> > > > getcontext() etc. type, and providing accessors for the architectural
> > > > register state rather than just having a fixed struct definition for
> > > > mcontext_t.
> > > >
> > > > But, there also may not be a lot of appetite for such a change, and
> > > > I can't see how it could be backwards compatible.
> > > >
> > > > I can elaborate if people think it's worth discussing.
> > >
> > > I think Rich Felker wants to copy signal contexts around to implement
> > > critical sections that can't be interrupted by a signal handler, I
> > > think that would need this fully fixed.
> >
> > Is rseq a more suitable way to do that sort of thing on new-ish Linux?
> > I guess a fallback may be needed for older / other kernels though.
>
> rseq does not help with libc critical sections:
>
> the point is not to restart the critical section
> (which would require no side effect or mechanisms
> to roll side effects back and that the section is
> entirely written in asm between begin/end labels
> so the kernel knows when the section is left),
>
> but to let the critical section with all its side
> effects complete and delay the signal handler
> until then. (the slow and easy way to do this is
> masking signals using syscalls around critical
> sections, a fast solution needs signal wrapping
> and saving the sigcontext.)
>
> for example the entire malloc call can be a critical
> section and an incomming signal delayed until malloc
> completes. such solution allows hiding all libc
> internal inconsistent state from user code so async
> signal handlers can call all libc apis.
>
> > For aarch64 an explicit prctl()/sysctl opt-in is needed to enable jumbo
> > vector registers before you see oversized signal frames, though I don't
> > think there is a similar control for AVX-512.
> >
> > Even on aarch64, this interface is not very friendly though.  It might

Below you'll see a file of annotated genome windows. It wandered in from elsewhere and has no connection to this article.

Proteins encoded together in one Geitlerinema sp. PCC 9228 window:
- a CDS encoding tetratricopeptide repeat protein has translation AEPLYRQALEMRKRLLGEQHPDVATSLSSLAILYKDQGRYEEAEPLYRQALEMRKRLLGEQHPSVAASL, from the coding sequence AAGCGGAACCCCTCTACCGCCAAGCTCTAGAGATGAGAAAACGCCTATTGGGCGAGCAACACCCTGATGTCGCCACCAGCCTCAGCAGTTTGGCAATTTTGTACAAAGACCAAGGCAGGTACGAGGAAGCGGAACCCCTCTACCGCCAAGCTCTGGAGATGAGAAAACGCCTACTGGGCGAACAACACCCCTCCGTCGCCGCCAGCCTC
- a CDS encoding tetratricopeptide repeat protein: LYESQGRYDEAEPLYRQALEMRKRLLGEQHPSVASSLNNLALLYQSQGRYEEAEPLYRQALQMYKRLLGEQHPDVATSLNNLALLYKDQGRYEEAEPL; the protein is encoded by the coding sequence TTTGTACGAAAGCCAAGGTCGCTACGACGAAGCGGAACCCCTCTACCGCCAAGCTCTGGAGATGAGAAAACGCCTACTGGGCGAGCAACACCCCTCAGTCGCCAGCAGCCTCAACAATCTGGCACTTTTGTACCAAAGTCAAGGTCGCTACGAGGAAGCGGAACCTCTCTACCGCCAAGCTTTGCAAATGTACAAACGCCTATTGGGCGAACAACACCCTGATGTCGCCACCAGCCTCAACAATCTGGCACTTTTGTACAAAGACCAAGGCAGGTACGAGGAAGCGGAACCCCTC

> > be better to have some ELF attribute that ld.so or the libc startup can
> > arbitrate on and twiddle the appropriate switches.
>
> we can probably mark binaries if they are large
> vector length compatible. (but the incompatible
> binaries have to be hunted down manually and all
> we can do with them at dlopen time is to give a
> nice dlerror in case the vlengh got increased)

We can mark such binaries with GNU property.
Zack Weinberg Nov. 19, 2020, 3:39 p.m. UTC | #16
On Thu, Nov 19, 2020 at 10:00 AM Szabolcs Nagy via Libc-alpha
<libc-alpha@sourceware.org> wrote:
...
> but to let the critical section with all its side
> effects complete and delay the signal handler
> until then. (the slow and easy way to do this is
> masking signals using syscalls around critical
> sections, a fast solution needs signal wrapping
> and saving the sigcontext.)
>
> for example the entire malloc call can be a critical
> section and an incomming signal delayed until malloc
> completes.

I read this and I'm wondering how impractical it would be to invent a
way to perform pthread_sigmask() operations without a system call.
Abstractly, the signal mask for each thread _could_ be placed in user
space at an ABI-specified location where the kernel can find it
(bottom of the thread stack, maybe, or an offset from the TLS base);
this doesn't make anything new possible (the kernel will just continue
to ignore the bits for SIGKILL, SIGSEGV, etc.) so it wouldn't be a
privilege violation.

Seems like that would be much easier than copying sigcontexts around,
and less likely to break code that thinks it knows stuff about signal
frames.

zw
Florian Weimer Nov. 19, 2020, 3:51 p.m. UTC | #17
* Zack Weinberg:

> I read this and I'm wondering how impractical it would be to invent a
> way to perform pthread_sigmask() operations without a system call.
> Abstractly, the signal mask for each thread _could_ be placed in user
> space at an ABI-specified location where the kernel can find it
> (bottom of the thread stack, maybe, or an offset from the TLS base);
> this doesn't make anything new possible (the kernel will just continue
> to ignore the bits for SIGKILL, SIGSEGV, etc.) so it wouldn't be a
> privilege violation.

Yes, this came up in the KTLS context.  The kernel also needs to set a
flag that indicates that unblocking requires a system call (so that a
pending signal can be delivered).  But it looks quite feasible to
implement.
Rich Felker Nov. 19, 2020, 4:16 p.m. UTC | #18
On Thu, Nov 19, 2020 at 10:39:47AM -0500, Zack Weinberg wrote:
> On Thu, Nov 19, 2020 at 10:00 AM Szabolcs Nagy via Libc-alpha
> <libc-alpha@sourceware.org> wrote:
> ....
> > but to let the critical section with all its side
> > effects complete and delay the signal handler